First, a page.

Kibitz in German applies to those watching a card game.

Yellowrocks said...

My mom used to say, "No kibitzing," when an onlooker butted into a card game. Now I sometimes hear it about any unwanted advice, but more often for card games.
Thank you all for the kind words. Resting and idling seem to be the cure. A friend called me this afternoon to invite me to a free bell ringing concert. Reluctantly I passed.

Bill G said...

Hi everybody. Saturdays are almost always hard for me; so, WEES.

Spitz said, "Kibitz in German applies to those watching a card game." I spent a lot of free time at Cornell playing bridge, not very well but avidly. That was where I most often heard the word. It usually implied not just watching but commenting and/or criticizing.

I ran my typical errand today doing the shopping at the local supermarket. I usually use their typical shopping carts, both for lugging the goods around the store and also for leaning on to take the strain off of my sore back. Today, instead of the shopping cart, I used one of the electric scooters they so helpfully provide. It works really well except for having to got out to reach stuff on the top shelves. I was amazed and warmly delighted at the number of people who volunteered to be helpful, asking if they could reach something for me. I was not expecting that level of thoughtfulness. It added a little unexpected warm glow to the errand.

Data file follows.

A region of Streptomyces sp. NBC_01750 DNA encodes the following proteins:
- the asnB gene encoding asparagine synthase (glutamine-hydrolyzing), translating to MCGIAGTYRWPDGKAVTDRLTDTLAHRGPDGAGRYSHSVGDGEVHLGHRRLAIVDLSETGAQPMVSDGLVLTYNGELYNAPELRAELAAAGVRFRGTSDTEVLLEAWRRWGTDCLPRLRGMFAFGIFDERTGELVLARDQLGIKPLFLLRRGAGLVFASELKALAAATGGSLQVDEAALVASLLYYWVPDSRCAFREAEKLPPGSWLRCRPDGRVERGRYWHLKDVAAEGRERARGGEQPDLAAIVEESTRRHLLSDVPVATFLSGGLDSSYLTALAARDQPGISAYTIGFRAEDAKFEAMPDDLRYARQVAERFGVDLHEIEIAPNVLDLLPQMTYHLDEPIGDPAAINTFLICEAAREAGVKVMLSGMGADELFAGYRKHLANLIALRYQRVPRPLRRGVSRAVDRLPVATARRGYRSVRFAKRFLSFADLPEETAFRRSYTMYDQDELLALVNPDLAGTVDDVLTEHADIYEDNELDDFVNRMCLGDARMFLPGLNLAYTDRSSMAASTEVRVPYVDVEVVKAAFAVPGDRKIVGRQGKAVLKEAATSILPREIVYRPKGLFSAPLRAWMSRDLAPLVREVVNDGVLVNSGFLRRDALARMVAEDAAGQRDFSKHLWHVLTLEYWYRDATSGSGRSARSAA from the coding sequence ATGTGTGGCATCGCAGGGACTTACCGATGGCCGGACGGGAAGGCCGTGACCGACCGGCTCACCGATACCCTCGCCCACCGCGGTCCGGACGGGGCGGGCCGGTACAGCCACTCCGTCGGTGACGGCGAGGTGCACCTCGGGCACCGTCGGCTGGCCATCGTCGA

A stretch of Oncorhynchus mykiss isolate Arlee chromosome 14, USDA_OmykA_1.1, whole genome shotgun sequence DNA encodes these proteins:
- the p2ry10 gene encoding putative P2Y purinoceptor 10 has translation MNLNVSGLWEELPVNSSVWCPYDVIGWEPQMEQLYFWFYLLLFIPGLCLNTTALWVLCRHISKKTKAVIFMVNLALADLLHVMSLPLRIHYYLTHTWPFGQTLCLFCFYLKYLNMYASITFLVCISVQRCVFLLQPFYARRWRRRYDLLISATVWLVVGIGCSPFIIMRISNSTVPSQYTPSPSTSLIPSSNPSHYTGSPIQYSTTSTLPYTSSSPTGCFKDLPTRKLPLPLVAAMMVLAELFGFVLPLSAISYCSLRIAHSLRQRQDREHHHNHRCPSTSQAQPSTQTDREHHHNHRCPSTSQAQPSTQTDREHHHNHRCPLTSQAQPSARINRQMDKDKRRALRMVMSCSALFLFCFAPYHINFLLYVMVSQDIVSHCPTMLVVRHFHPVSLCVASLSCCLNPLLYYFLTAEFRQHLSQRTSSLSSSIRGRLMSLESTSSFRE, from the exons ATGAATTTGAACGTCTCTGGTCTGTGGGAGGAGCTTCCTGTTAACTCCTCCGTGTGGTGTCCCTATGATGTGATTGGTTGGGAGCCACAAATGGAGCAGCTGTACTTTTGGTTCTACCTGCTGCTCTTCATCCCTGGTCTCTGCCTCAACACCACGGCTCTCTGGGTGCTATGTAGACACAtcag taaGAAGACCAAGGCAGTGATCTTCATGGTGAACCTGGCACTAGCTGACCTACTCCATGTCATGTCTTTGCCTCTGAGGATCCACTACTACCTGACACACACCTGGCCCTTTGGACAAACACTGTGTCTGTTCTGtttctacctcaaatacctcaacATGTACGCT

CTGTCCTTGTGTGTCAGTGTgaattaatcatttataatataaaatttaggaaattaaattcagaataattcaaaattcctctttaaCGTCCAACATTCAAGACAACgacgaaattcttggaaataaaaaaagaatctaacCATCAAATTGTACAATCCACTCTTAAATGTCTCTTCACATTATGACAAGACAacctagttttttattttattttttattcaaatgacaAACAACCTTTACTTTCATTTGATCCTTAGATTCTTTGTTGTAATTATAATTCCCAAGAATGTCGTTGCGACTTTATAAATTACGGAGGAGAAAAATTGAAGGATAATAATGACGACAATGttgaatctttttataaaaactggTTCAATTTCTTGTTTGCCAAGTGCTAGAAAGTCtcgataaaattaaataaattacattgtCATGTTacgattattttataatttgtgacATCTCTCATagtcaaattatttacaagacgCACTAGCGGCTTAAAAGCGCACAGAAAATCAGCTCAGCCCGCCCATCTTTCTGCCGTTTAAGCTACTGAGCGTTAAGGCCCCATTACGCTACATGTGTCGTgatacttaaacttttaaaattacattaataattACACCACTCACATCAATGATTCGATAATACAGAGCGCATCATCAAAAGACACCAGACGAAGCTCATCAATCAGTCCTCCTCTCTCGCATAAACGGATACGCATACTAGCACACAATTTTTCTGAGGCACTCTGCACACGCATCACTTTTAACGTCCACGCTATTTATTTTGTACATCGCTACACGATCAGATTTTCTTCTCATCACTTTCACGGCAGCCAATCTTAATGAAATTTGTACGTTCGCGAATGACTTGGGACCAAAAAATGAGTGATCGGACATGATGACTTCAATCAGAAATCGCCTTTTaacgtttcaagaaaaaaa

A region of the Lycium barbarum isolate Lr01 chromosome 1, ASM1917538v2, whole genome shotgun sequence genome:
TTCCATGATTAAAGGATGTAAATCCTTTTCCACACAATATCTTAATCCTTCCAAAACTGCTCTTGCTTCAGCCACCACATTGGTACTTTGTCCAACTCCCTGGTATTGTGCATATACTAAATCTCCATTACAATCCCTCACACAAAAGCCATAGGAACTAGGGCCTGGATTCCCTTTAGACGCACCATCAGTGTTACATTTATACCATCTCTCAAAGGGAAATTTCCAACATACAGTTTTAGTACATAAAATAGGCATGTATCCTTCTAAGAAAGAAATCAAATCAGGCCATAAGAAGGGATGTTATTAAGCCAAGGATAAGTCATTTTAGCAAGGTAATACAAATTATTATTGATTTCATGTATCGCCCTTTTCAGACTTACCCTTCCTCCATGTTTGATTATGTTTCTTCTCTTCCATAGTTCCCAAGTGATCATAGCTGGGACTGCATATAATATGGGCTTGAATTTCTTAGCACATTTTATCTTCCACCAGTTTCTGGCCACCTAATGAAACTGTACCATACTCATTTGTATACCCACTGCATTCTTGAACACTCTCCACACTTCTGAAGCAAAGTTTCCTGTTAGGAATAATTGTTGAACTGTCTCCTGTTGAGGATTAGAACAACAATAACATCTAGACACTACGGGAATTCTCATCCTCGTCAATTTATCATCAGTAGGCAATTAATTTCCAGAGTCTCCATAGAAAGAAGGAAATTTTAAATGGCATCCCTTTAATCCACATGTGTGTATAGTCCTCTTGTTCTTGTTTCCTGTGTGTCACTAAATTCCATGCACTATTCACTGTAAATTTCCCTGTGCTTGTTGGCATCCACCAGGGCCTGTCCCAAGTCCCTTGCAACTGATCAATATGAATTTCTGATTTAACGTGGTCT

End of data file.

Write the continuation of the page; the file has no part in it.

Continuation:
Lucina said...

Bill G:
That's beautiful! I, too, find that people are more often kind and helpful than otherwise. In my opinion, more kindness than evil exists in the world.

Wilbur Charles said...

WENs and AWNs for the xword aficionado. We have two LOWEs on the Rats. One "owe" the other "ow".

** I was getting OONA mixed up with Esme by Salinger and OMOO by Melville.

Ok, if OCS is an "academy" name the Heisman trophy winners and academies they played for. I'll help you:
Army
DOC BLANCHARD 1945,
GLENN DAVIS 1946,
PETE DAWKINS 1958.
Navy
Joe Bellino 1960
Roger Staubach. 1963
Air Force. None
And one more ????

Hint. This is a little like my "Philadelphia player who one a batting championship despite taking 37 "days off". "

Oops, this never got posted

I'll leave it at Saturday for anyone interested in stuff like this

WC

Wilbur Charles said...

That's RAYS as in Tampa Bay Rays